The Mudcat Café TM
Thread #115584 Message #3197889
Posted By: GUEST,David 'Brillo' Etheridge
29-Jul-11 - 10:02 AM
Thread Name: Remember Colin Scot?
Subject: RE: Remember Colin Scot?
I worked with Scotty from 1972 onwards and was on the 'Out of the Blue' album recorded in 1973. I'd seen Scotty around 70/71 at my local folk club (Hitchin). In 1972 I went up to Bounds Green folk club with my then girlfriend and introduced myself; I'd seen Scotty at the 71 Cambridge Folk Festival and mentioned that I'd been there working with Diz Disley (Diz's name could open all sorts of doors in the folk scene at that time!). Scotty invited me along to a gig at Hendon folk club, which was at the Rubby club and miles from the centre of Hendon! Tube to Hendon Central, a bus ride up the A41 half way to Mill Hill, and then walk, carrying my double bass! We had a great time, and so I ended up gigging regularly around the London area, and havign the privilege of hearing Scotty perform new songs for the very first time to audiences (and to me -I had to work out the bass parts on the fly....)
By later on in the year the 'Just Another Clown' album had been recorded: ostensibly produced by John 'hold down a chord' (who remember the TV series?) Pearse, the result was, according to Scotty, rather rough, so Robin Cable (Elton John's engineer) was brought in to rescue the recordings and add overdubs.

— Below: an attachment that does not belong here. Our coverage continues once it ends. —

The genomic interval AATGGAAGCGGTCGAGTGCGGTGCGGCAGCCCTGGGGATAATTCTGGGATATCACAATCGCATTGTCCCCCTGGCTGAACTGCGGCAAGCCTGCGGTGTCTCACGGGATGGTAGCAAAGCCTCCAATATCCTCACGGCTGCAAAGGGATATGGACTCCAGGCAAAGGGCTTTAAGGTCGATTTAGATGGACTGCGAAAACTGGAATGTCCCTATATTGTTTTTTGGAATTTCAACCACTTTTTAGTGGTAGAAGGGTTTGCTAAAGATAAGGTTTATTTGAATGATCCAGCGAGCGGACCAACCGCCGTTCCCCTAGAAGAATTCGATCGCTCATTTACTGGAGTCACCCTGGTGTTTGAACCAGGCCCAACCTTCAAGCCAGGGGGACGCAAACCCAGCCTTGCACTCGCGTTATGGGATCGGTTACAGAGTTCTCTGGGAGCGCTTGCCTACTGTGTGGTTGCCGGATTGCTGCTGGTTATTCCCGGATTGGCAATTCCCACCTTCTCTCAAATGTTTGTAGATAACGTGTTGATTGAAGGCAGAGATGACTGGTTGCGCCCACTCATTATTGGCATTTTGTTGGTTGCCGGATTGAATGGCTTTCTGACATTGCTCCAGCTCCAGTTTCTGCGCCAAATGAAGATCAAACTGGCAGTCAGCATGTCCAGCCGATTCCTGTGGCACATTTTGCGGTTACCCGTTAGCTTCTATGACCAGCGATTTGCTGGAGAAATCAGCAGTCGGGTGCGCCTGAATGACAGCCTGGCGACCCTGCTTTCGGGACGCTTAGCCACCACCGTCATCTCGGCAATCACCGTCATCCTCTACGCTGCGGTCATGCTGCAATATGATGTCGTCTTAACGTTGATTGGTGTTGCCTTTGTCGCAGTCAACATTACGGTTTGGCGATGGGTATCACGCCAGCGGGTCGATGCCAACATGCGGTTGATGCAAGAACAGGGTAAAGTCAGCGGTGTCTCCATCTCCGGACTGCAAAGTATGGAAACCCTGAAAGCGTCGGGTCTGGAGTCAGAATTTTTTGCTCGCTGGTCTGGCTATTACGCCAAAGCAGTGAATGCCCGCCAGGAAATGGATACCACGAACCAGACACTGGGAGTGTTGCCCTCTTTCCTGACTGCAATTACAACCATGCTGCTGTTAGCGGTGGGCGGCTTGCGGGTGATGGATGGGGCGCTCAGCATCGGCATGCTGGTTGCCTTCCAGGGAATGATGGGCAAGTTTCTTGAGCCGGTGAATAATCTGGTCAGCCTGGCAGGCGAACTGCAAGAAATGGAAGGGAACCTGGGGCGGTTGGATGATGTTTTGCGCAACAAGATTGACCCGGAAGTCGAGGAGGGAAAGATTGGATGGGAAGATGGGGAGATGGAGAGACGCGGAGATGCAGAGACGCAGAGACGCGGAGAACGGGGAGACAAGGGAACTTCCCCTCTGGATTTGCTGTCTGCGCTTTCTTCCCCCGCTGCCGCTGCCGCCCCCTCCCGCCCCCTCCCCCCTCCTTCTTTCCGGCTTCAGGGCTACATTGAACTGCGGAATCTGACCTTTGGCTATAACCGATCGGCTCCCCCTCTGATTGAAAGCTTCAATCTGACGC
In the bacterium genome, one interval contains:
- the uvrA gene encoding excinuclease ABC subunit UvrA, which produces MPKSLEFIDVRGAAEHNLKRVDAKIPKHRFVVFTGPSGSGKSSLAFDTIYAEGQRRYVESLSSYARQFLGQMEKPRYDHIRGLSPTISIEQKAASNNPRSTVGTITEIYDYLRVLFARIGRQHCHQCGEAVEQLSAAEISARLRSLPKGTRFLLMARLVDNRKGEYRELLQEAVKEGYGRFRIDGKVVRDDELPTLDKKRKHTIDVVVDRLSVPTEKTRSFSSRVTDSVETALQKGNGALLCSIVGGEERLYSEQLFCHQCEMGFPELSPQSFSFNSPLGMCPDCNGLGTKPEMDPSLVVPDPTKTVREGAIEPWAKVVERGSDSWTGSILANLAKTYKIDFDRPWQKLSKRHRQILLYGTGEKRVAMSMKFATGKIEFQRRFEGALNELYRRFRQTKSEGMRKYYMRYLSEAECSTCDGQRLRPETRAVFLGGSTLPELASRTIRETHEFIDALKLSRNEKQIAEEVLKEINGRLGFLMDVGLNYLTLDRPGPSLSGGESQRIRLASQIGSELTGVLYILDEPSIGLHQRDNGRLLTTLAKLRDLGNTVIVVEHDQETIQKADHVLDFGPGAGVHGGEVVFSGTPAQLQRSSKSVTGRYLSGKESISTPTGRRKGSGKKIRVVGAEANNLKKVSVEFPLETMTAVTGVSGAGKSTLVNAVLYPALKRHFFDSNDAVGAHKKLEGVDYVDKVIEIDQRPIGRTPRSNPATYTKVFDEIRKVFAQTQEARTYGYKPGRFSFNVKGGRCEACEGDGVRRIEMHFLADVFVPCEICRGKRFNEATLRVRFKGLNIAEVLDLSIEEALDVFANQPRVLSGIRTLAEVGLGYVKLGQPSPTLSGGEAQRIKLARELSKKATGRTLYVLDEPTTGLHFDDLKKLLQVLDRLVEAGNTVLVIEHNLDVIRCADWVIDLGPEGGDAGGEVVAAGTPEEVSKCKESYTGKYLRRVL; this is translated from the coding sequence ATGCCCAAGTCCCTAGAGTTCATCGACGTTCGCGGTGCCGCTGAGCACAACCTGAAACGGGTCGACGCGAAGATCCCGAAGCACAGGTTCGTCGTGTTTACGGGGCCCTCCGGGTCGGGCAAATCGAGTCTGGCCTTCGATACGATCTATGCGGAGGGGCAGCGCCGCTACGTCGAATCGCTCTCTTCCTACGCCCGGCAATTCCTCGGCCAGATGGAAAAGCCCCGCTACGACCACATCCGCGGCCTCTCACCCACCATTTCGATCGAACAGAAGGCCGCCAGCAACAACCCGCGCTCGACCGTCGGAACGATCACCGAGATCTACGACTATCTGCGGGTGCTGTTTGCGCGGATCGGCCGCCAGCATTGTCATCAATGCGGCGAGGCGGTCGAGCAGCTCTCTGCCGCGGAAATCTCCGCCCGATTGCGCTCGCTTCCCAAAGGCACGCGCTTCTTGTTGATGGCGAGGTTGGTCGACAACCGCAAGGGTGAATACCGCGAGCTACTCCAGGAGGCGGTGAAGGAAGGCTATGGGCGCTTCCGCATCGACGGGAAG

Scooty signed to a new management company, one of which was Jamie Granger (son of actor Stewart Granger) and the finished album was signed to Warner Bros, celebrated with a boozy cruise on the Thames that even got an envious mention in Melody Maker's 'Raver' column.
By the summer of 73 plans were afoot to decamp to Saturn Sound Studios in Worthing to record 'Out of the Blue', and just after I finished my tour with Diz and Grappelli, I went down to Worthing to start recording. I played double bass, mellotron and arranged and conducted the string section on the album.
Things began to go downhill rather on the recording. Robin Cable's hobby of jumping traffic lights at speed had finally come home to roost and he was on pain killers through the recording. Add to that the overdubs and mixing at Trident studios, where Robin mixed at insane levels (Motorhead had nothing on him!) and the resulting album at times bears little relationship to how it sounded when we recorded it.
I last saw Scotty in the late 70s at a gig at the Half Moon in Putney. He's lost none of the genius, warmth and sheer entertainment value you could get from thids ultimately loving and human being. Soem may ask why he wasn't more successful: part of it may be that he got star struck by some of the people he was dealing with and lost direction. Ironically enough I saw him get really upset at how Jonathan Kelly was surrounded by sycophants at a prestigious gig and lost his inner direction, yet Scotty may not have realised the same thing was happenign to him when thrust into the limelight.
A shame, but we are where we are, and I look back with affection for the guy and the great times and gigs we had. I'll look forward to seeing him in the great folk club in the sky, together with Diz, Fred Wedlock and Isaac Guillory and all the others we've lost over the years.
THAT will be a great moment.
Best wishes to all fellow Scotty fans,